uk.d-i-y FAQ: http://www.diyfaq.org.uk /
  Click to see the full signature.
Add pictures here
<% if( /^image/.test(type) ){ %>
<% } %>
<%-name%>
Add image file
Upload
On Sun, 23 Nov 2003 15:43:39 GMT, snipped-for-privacy@digdilem.org (Simon Avery) wrote:

If you are going to run both (in effect) from the CW tank since it supplies the HW cylinder, then a twin pump is really the right way to do it because the flows will be better balanced. If the cold is derived from the mains, it could be all over the place. OK, the thermostatic valve will help with maintaining the temperature, but the overall flow will vary. Having the whole thing separated from the mains, pumping both, will give a good and balanced result.

I think that you could reasonably connect both the shower and the bath to the pump so that you will the bath more quickly. It didn't seem worth running up the pump for the basin.

That's a bit of luck. They are normally 1cm too large for the space.

I'd be a little careful with that. The void under a floor can get pretty cold so that one should consider insulation to avoid heatloss and potential freezing. OTOH, the motor of the pump will generate heat in operation and that needs to be allowed to escape.

There's a variety here.
http://www.andyplumb.co.uk/asp/catalogue/catsearch.asp?catval 
Essex flanges are said to be a bit better because the fitting is totally separate. However, they need more courage to fit to the cylinder.
.andy
To email, substitute .nospam with .gl
Add pictures here
<% if( /^image/.test(type) ){ %>
<% } %>
<%-name%>
Add image file
Upload
Think about what will happen if the pump leaks. I've had two seal failures, one after a couple of years, one after 3 months, and between these have twice had screw connectors shake themselves loose. These used to soak the cardboard boxes of stuff in the loft before dribbling down and staining ceilings. My pump now sits in a small cold water header tank, with a drain connected to the normal header overflow.
Add pictures here
<% if( /^image/.test(type) ){ %>
<% } %>
<%-name%>
Add image file
Upload
Pump leakage is a valid point, in >10 years, I've only had a few minor weeps, but my pump is visible and sits in a small tray for this reason. Our new 3 bar pump is a Watermill, brass construction, lower cost than a ST. source kbb2000) My experience has been that getting sufficient water flow (10-20L/m) can be a problem even over short distances. Using 28mm piping as much as possible and both Essex and Suffolk flanges in parallel from the HW tank has been the best IME. The pump needs to be as close to the tank as reasonably possible. This approach supplies pumped H & C water to the whole house. IME pumps are noisy devices and best used only when necessary. If the pump is enabled by a one operation timed switching device, then it is only used as and when necessary and turns itself off. Over long distances( say 100'), the hot water wastage is very excessive unless 15mm piping is used or the water is circulated around a lagged loop( increases effective HW tank capacity). BTW, I investigated the local water supply flow rate and found a variation between 5-10L/m according to the time of day! Worst at around 6pm Regards Capitol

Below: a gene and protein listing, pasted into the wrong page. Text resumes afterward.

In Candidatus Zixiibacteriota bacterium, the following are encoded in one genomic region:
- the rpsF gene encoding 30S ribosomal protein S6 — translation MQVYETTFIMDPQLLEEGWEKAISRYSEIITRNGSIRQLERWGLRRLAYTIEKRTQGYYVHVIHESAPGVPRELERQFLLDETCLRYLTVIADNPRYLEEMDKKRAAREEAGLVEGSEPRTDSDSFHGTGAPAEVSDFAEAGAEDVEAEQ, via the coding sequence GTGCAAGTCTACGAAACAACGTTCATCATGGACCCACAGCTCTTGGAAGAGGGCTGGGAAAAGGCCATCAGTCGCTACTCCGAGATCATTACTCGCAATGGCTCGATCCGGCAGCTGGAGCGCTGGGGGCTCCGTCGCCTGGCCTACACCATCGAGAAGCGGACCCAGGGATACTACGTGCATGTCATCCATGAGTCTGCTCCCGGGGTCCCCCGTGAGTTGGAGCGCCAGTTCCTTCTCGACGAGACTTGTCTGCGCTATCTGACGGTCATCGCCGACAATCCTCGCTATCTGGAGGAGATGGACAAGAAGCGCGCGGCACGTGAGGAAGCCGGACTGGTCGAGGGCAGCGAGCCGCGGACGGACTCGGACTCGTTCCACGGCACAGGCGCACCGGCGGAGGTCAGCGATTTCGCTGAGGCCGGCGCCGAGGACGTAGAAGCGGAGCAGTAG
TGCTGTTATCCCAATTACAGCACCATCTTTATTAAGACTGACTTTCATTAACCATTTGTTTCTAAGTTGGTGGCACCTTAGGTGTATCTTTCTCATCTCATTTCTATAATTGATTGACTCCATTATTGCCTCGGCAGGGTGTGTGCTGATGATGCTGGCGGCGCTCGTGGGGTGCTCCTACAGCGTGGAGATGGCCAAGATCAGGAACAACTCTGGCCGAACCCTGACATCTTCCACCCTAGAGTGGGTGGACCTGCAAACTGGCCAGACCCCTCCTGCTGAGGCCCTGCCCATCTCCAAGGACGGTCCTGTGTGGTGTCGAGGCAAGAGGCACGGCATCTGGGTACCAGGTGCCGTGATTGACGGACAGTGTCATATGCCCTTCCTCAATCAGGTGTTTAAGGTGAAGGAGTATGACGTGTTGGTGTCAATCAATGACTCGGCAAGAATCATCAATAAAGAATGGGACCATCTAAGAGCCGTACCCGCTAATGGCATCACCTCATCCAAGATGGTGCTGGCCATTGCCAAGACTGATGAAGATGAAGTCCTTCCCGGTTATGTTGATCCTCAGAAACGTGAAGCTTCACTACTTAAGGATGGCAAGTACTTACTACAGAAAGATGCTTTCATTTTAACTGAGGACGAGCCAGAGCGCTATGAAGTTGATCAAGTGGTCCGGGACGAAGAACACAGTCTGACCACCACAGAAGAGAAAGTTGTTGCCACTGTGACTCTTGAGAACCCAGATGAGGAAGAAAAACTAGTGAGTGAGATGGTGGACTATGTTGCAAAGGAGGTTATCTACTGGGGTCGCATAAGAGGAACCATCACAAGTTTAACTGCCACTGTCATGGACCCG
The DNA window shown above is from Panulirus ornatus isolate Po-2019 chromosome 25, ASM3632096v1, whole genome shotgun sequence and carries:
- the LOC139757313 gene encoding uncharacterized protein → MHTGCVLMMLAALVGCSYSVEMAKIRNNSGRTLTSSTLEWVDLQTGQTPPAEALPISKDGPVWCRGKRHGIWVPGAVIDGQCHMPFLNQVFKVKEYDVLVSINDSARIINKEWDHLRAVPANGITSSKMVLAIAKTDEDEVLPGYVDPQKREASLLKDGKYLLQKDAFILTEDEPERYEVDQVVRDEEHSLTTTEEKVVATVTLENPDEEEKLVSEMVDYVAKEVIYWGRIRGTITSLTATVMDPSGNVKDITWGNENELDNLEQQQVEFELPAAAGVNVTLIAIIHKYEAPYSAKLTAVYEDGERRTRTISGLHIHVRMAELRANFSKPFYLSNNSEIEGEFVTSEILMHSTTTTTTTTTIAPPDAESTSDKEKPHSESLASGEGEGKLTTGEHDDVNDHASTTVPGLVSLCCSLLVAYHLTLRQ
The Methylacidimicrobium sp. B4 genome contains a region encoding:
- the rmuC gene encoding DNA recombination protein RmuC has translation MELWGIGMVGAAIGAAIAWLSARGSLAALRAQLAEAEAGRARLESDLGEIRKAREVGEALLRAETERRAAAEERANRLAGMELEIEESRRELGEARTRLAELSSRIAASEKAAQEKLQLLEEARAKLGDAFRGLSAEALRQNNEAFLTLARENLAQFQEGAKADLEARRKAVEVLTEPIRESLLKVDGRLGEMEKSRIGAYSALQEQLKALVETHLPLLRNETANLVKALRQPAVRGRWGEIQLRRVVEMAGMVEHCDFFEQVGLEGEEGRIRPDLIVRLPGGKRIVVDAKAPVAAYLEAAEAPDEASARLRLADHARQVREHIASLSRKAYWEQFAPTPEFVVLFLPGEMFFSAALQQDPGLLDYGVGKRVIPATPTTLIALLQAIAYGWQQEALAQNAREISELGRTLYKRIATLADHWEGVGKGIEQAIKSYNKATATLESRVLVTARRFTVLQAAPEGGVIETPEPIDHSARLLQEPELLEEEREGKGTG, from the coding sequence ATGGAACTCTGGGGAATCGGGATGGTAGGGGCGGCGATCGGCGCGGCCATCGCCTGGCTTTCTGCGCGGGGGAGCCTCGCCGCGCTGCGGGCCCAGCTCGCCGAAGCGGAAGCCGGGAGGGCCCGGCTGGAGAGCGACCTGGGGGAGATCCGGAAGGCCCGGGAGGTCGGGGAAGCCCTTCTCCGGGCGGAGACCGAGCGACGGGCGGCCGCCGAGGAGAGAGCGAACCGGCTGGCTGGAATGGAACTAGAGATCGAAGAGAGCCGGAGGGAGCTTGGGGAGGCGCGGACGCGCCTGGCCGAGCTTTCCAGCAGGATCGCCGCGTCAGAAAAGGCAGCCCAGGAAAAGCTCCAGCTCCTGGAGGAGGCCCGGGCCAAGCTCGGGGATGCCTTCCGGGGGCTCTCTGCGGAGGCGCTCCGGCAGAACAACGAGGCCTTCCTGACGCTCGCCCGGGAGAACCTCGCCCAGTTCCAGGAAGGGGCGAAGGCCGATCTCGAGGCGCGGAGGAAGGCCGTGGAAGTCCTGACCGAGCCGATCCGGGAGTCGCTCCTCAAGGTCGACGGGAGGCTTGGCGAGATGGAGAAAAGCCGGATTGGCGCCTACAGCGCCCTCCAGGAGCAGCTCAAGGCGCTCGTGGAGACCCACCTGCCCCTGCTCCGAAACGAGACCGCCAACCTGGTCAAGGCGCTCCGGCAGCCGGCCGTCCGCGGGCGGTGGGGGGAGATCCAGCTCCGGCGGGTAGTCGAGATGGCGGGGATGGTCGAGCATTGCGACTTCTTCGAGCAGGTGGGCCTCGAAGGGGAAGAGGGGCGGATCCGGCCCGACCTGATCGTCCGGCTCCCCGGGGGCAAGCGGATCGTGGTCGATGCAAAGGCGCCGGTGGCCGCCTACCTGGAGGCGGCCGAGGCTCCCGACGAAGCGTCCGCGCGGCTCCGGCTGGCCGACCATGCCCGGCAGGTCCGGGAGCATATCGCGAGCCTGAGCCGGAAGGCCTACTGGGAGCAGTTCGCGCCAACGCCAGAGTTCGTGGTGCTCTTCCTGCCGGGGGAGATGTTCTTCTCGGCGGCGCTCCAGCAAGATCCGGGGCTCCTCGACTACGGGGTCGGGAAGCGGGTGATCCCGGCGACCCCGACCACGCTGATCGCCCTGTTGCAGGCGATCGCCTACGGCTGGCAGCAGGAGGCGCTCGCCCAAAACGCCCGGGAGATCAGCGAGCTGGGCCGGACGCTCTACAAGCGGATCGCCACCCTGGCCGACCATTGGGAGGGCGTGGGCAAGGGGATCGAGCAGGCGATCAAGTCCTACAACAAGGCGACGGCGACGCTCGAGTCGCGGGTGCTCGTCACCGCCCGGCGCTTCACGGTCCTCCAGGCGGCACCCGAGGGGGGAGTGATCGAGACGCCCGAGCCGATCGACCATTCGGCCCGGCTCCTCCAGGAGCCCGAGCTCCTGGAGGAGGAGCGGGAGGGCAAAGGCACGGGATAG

Add pictures here
<% if( /^image/.test(type) ){ %>
<% } %>
<%-name%>
Add image file
Upload

You may find this is because the hot water cylinder has poor connection with the header tank. Ensure the feed to the header tank is at least 22mm and has only flowed bends over a short distance and no bore reducing valves. If this is done, you might not even need a flange at all, let alone two.
Christian.
Add pictures here
<% if( /^image/.test(type) ){ %>
<% } %>
<%-name%>
Add image file
Upload
It is plumbed in 28mm, with a run of 10' and a head of 8'. The problem is to get hot water out of the tank at a sufficient speed. I haven't seen 28mm Surrey flanges as a readily available item, have you? Regards Capitol
Christian McArdle wrote in message

with
has
this
Add pictures here
<% if( /^image/.test(type) ){ %>
<% } %>
<%-name%>
Add image file
Upload

to
What sort of speed do you need? I had 22mm to the bottom of the tank and then no flange, just a run of 22mm to the pump from the top fitting. It filled a bath in not much over a minute. Are you sure it isn't just a slow pump? What sort of flow rate do you get? Do you get air in the water/pump?
Christian.
Add pictures here
<% if( /^image/.test(type) ){ %>
<% } %>
<%-name%>
Add image file
Upload

The height of the HW tank is totally irrelevent. The only influences are the height of the water level in the header tank and the bore and effective length of the pipework. (Effective length includes penalties for elbows and tees).
It is very useful to have the pump for the bath tap. You are right not to want it on the basin, though. Can you replumb the basin to before the pump?

This is another reason to install bath pumping. On mine, I found the low head coupled with the double check valves made starting the pump on shower to be unreliable. However, it was easy to nudge it by blipping the bath tap, without needing an ugly and expensive "negative head" upgrade for the pump, which usually consists of yet another decaying green tangle cord from the ceiling.
I had a system just like you are considering, with mains cold and a single impellor on the hot side for bath and shower only. However, you might want the separate cold feed if your mains are that bad and use a twin impellor pump. You may need to seriously increase the size of your cold water header tank to ensure you don't run out.

One feed will be fine. If pumped, 15mm won't be too much of a disaster and will even get hot water quicker. I suggest buying a proper pipe bender. Avoid elbows unless absolutely necessary. Flowed bends are cheaper (if you've already got the tool), allow greater freedom in choice of angles, drop much less pressure, allow more flow and are less noisy and prone to hammer.

Everyone recommends Stuart Turner. However, I had a Showerforce single impellor for 99 quid on the hardest water imaginable. No problems, even after two years.
Christian.
Add pictures here
<% if( /^image/.test(type) ){ %>
<% } %>
<%-name%>
Add image file
Upload

Related Threads

    HomeOwnersHub.com is a website for homeowners and building and maintenance pros. It is not affiliated with any of the manufacturers or service providers discussed here. All logos and trade names are the property of their respective owners.